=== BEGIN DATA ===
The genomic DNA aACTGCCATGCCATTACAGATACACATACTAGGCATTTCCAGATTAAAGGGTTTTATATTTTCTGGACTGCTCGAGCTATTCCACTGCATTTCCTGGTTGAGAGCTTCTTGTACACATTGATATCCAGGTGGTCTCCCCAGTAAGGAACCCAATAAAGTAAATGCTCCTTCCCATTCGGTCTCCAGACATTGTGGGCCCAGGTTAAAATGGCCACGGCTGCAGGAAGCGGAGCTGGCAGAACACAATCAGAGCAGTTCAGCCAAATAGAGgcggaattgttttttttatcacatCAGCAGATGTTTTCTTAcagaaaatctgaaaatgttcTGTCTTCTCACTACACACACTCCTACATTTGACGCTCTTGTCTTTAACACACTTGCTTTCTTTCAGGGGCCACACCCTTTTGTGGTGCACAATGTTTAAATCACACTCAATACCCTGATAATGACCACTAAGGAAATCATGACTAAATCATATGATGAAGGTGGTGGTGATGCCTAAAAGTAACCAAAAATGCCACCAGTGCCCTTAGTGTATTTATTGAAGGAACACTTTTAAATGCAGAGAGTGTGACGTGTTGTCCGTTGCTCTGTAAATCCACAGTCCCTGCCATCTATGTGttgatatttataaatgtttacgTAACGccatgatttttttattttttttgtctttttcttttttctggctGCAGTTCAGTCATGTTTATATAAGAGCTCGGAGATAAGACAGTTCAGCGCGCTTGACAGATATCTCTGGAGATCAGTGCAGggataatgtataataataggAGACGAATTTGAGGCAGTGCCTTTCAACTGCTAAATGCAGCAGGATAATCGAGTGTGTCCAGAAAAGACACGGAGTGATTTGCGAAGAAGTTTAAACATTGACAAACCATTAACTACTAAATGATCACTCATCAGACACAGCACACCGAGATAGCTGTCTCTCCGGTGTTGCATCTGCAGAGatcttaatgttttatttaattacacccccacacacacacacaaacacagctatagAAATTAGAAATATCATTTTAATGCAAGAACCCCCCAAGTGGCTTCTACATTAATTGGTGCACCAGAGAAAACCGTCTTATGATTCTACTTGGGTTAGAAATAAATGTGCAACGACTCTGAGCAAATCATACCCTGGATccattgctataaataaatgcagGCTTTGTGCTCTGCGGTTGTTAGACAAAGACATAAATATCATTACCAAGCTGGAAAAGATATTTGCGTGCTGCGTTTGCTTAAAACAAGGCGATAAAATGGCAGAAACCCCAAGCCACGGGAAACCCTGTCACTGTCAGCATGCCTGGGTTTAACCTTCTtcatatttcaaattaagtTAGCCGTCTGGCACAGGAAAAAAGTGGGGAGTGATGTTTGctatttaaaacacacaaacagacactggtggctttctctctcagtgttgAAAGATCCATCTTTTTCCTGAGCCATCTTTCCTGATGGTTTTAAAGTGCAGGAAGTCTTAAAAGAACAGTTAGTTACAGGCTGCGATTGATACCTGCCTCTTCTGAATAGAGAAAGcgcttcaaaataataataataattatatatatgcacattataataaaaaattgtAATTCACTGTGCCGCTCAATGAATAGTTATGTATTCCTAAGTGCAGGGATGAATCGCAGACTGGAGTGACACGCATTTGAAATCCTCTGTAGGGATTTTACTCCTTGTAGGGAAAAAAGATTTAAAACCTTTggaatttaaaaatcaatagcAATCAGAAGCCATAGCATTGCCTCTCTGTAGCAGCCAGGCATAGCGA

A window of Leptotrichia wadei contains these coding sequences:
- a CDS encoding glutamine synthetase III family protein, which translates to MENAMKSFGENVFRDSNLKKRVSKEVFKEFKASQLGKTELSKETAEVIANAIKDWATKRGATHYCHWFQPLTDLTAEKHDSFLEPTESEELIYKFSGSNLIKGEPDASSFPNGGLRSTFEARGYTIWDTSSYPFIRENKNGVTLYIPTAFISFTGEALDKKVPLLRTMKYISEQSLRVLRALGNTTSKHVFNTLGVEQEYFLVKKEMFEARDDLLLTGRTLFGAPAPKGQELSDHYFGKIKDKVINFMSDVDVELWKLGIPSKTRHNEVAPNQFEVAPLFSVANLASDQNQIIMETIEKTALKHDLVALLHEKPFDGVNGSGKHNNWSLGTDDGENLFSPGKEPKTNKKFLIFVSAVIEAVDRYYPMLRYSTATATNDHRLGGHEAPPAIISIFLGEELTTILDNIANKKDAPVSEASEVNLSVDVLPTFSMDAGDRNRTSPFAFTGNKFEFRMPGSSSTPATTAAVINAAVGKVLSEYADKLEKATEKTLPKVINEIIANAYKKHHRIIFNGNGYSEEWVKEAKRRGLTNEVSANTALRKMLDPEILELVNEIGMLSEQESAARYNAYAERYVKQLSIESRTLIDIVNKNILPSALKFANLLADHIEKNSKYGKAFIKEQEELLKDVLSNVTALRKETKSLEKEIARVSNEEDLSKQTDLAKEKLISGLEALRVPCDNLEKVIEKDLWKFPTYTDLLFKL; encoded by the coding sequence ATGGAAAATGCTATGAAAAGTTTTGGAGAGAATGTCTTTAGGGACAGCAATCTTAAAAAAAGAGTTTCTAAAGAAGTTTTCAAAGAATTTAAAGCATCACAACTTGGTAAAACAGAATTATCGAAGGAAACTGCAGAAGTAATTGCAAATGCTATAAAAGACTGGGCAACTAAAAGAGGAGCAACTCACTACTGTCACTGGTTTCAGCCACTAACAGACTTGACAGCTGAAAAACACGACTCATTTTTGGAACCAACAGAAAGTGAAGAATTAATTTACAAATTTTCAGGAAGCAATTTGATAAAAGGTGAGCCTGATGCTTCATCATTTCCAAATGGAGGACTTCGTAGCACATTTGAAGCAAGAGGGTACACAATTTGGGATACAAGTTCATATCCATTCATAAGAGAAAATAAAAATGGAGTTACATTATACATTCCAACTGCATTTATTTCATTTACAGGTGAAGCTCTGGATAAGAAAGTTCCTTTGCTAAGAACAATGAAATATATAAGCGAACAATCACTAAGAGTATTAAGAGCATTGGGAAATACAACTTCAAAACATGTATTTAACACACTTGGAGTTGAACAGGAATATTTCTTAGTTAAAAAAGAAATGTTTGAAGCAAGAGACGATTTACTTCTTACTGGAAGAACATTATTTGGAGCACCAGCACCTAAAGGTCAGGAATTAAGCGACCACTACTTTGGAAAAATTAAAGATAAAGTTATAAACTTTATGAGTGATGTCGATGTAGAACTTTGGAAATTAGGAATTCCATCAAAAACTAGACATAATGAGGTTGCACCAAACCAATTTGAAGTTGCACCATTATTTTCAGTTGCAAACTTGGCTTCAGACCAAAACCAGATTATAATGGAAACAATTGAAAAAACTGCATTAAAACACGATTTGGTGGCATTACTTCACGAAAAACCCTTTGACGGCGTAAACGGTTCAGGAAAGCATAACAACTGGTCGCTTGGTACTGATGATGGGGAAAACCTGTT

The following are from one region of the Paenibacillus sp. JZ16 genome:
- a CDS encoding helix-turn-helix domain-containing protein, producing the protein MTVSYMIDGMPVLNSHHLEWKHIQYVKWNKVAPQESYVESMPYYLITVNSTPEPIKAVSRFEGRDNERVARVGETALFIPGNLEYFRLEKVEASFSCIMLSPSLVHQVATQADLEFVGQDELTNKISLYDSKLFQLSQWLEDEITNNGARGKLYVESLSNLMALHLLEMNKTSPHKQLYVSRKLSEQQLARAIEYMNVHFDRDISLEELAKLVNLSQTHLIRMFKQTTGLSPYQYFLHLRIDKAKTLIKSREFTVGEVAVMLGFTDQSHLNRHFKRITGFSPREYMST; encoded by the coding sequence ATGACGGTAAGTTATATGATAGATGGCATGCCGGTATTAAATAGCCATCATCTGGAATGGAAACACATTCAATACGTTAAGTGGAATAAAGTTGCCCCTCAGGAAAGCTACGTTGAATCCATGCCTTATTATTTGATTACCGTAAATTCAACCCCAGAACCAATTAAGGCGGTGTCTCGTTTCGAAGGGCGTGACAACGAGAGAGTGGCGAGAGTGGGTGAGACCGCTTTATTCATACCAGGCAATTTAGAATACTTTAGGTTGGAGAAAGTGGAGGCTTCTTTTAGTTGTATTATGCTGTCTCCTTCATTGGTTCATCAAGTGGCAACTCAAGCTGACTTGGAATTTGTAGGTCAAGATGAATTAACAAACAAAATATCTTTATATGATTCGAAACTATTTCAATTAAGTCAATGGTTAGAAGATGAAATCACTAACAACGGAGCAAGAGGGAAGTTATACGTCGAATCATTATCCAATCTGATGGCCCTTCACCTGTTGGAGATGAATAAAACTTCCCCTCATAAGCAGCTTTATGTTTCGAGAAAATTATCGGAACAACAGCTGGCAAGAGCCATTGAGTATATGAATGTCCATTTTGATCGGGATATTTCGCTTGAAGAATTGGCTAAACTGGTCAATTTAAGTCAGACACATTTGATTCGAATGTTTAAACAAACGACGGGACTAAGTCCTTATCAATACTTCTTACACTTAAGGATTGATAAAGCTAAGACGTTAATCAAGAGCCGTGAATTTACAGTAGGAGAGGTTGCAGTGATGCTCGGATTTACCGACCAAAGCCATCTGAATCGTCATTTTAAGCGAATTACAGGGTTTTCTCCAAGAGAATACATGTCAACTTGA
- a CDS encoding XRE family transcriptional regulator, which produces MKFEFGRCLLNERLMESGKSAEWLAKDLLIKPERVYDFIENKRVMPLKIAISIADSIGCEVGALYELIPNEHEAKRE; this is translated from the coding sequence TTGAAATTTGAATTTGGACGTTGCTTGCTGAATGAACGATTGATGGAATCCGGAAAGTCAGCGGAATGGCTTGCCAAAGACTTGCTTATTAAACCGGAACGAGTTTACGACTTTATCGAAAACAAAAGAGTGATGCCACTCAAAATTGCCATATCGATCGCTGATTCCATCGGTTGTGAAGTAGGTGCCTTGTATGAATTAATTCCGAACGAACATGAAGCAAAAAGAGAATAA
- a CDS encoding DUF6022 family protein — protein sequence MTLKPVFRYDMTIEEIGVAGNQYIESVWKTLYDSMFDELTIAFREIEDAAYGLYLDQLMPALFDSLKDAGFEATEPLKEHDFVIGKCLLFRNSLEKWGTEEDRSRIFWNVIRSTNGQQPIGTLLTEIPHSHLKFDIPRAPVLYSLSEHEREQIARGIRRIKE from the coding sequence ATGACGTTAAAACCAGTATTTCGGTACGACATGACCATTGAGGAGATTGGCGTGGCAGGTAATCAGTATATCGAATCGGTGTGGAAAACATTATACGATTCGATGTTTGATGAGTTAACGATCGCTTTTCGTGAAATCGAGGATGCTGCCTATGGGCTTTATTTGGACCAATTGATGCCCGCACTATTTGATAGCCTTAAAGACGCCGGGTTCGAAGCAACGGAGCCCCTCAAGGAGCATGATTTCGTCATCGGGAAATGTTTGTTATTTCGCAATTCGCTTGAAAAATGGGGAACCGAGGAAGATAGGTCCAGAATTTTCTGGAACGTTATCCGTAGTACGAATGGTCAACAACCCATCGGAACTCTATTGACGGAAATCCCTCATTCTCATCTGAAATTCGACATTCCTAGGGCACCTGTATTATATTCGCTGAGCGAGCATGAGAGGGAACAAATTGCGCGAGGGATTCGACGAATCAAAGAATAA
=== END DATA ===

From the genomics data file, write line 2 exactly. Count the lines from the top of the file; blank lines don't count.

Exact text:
A window of Leptotrichia wadei contains these coding sequences: